Reason for the below-average international career: His prime came at a time when there was a glut of better players in his position. 

Michael Manzini was a defender who started and finished his career at Mamelodi Sundowns between 1995-2009.

He was a reliable and efficient captain who made well over 250 appearances for the Masandawana.

Manzini was a mainstay in Gordan Igesunds 2006–2008 Sundowns sides. Those teams could be described as one of the best in the PSL era. 

Unfortunately, not many national coaches thought he had what it takes at the international level.  

12. Lebohang “Cheeseboy” Mokoena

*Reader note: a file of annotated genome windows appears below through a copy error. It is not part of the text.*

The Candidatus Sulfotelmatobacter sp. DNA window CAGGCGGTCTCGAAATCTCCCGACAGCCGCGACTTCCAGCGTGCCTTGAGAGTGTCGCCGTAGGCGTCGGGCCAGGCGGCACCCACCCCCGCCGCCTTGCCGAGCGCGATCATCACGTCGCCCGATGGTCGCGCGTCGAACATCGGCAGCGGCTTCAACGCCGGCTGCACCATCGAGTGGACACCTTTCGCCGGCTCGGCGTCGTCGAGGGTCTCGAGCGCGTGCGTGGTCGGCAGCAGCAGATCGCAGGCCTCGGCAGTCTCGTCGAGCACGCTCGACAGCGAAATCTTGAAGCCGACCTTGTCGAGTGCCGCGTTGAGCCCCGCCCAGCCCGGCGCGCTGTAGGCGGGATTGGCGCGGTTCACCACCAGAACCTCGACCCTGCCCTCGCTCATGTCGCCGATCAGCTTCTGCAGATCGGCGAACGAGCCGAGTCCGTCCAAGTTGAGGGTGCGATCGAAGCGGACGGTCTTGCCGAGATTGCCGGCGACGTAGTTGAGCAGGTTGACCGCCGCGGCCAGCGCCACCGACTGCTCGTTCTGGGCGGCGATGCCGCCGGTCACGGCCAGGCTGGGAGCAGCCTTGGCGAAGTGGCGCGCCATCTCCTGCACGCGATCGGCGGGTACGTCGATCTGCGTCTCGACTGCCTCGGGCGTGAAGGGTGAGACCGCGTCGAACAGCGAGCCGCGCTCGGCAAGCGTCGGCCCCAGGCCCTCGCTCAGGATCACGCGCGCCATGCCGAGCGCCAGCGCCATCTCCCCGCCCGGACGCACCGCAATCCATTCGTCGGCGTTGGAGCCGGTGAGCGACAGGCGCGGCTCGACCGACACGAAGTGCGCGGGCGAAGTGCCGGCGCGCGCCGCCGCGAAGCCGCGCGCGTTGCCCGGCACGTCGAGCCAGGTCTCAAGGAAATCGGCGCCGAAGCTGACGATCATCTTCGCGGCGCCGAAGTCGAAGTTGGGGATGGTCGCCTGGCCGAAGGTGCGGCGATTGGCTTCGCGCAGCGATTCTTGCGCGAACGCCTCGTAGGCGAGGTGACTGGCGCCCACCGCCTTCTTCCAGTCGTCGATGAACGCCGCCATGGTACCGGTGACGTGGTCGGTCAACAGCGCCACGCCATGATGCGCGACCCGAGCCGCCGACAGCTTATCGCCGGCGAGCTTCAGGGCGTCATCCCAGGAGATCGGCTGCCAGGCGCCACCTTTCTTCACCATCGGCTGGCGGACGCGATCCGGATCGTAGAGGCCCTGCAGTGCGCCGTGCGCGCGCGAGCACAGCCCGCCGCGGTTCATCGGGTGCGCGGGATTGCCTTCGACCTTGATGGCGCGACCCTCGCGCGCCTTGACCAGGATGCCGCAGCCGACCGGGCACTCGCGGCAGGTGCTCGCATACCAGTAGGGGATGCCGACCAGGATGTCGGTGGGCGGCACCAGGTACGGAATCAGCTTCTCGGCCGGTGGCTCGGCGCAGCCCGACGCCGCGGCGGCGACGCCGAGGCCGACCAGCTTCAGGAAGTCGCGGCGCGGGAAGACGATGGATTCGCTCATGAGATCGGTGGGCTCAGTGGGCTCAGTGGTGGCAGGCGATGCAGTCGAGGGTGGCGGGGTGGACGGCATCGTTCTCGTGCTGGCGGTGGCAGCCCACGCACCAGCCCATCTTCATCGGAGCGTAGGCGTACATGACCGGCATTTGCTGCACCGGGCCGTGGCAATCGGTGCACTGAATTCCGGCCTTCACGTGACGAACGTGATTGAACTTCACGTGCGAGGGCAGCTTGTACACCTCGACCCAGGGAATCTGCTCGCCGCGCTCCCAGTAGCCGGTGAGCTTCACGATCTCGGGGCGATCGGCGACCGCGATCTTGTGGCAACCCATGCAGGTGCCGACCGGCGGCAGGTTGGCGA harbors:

Caps for Bafana Bafana: 8

Reason for the below-average international career: Decisions on and off the pitch

A pimple-faced 17-year-old Cheeseboy burst onto the scene in the early 2000s. He graduated from the Orlando Pirates academy to their first team coached Kostadine Papic.

Mokoena is one of a few young players in South Africa who has the record of having represented his nation at all levels. Starting at Under-17, U-20, U-23, and then the senior team. 

He was lighting quick, with awe-inspiring skills (embarrassing to some), and a good finisher in front of goal. 

In the 2004/05 Mokoena won Orlando Pirates’ Most Improved Player of the Year award. A few months later he made his senior national team debut. 

After being disillusioned by failed moves overseas Mokoena’s form dropped. A move to Sundowns in 2009 saw his game time diminish. His career took a nosedive after that.

Mokoena was supposed to be South Africa’s next Steven Pienaar or Benni McCarthy. He let situations he could not control dictate the things he could.